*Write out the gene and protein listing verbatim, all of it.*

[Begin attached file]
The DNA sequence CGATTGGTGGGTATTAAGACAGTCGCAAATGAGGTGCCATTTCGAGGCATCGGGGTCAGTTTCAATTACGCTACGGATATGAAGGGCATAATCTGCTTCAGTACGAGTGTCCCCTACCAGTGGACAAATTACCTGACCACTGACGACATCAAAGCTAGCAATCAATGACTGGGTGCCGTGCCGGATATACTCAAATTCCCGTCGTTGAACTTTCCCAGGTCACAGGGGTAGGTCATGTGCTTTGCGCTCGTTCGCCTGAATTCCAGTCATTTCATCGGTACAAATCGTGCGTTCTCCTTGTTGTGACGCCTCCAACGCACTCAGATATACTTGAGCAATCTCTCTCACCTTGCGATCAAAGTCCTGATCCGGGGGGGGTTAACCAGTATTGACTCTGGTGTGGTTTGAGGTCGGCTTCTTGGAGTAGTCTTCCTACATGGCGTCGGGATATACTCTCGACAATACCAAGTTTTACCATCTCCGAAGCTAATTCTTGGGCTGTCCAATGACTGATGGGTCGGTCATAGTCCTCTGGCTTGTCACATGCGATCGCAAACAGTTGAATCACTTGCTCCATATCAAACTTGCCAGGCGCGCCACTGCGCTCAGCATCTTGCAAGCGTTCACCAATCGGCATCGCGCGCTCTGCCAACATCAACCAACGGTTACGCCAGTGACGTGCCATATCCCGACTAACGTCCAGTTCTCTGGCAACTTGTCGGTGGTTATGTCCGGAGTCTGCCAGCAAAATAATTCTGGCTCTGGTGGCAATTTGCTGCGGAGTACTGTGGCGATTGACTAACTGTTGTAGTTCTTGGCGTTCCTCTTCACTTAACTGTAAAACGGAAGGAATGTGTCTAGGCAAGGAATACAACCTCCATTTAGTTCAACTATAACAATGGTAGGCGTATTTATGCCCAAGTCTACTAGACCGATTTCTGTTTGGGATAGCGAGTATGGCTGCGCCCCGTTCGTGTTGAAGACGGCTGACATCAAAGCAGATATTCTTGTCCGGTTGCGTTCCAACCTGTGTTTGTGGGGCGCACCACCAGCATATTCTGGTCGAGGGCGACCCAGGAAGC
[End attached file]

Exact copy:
The DNA sequence CGATTGGTGGGTATTAAGACAGTCGCAAATGAGGTGCCATTTCGAGGCATCGGGGTCAGTTTCAATTACGCTACGGATATGAAGGGCATAATCTGCTTCAGTACGAGTGTCCCCTACCAGTGGACAAATTACCTGACCACTGACGACATCAAAGCTAGCAATCAATGACTGGGTGCCGTGCCGGATATACTCAAATTCCCGTCGTTGAACTTTCCCAGGTCACAGGGGTAGGTCATGTGCTTTGCGCTCGTTCGCCTGAATTCCAGTCATTTCATCGGTACAAATCGTGCGTTCTCCTTGTTGTGACGCCTCCAACGCACTCAGATATACTTGAGCAATCTCTCTCACCTTGCGATCAAAGTCCTGATCCGGGGGGGGTTAACCAGTATTGACTCTGGTGTGGTTTGAGGTCGGCTTCTTGGAGTAGTCTTCCTACATGGCGTCGGGATATACTCTCGACAATACCAAGTTTTACCATCTCCGAAGCTAATTCTTGGGCTGTCCAATGACTGATGGGTCGGTCATAGTCCTCTGGCTTGTCACATGCGATCGCAAACAGTTGAATCACTTGCTCCATATCAAACTTGCCAGGCGCGCCACTGCGCTCAGCATCTTGCAAGCGTTCACCAATCGGCATCGCGCGCTCTGCCAACATCAACCAACGGTTACGCCAGTGACGTGCCATATCCCGACTAACGTCCAGTTCTCTGGCAACTTGTCGGTGGTTATGTCCGGAGTCTGCCAGCAAAATAATTCTGGCTCTGGTGGCAATTTGCTGCGGAGTACTGTGGCGATTGACTAACTGTTGTAGTTCTTGGCGTTCCTCTTCACTTAACTGTAAAACGGAAGGAATGTGTCTAGGCAAGGAATACAACCTCCATTTAGTTCAACTATAACAATGGTAGGCGTATTTATGCCCAAGTCTACTAGACCGATTTCTGTTTGGGATAGCGAGTATGGCTGCGCCCCGTTCGTGTTGAAGACGGCTGACATCAAAGCAGATATTCTTGTCCGGTTGCGTTCCAACCTGTGTTTGTGGGGCGCACCACCAGCATATTCTGGTCGAGGGCGACCCAGGAAGC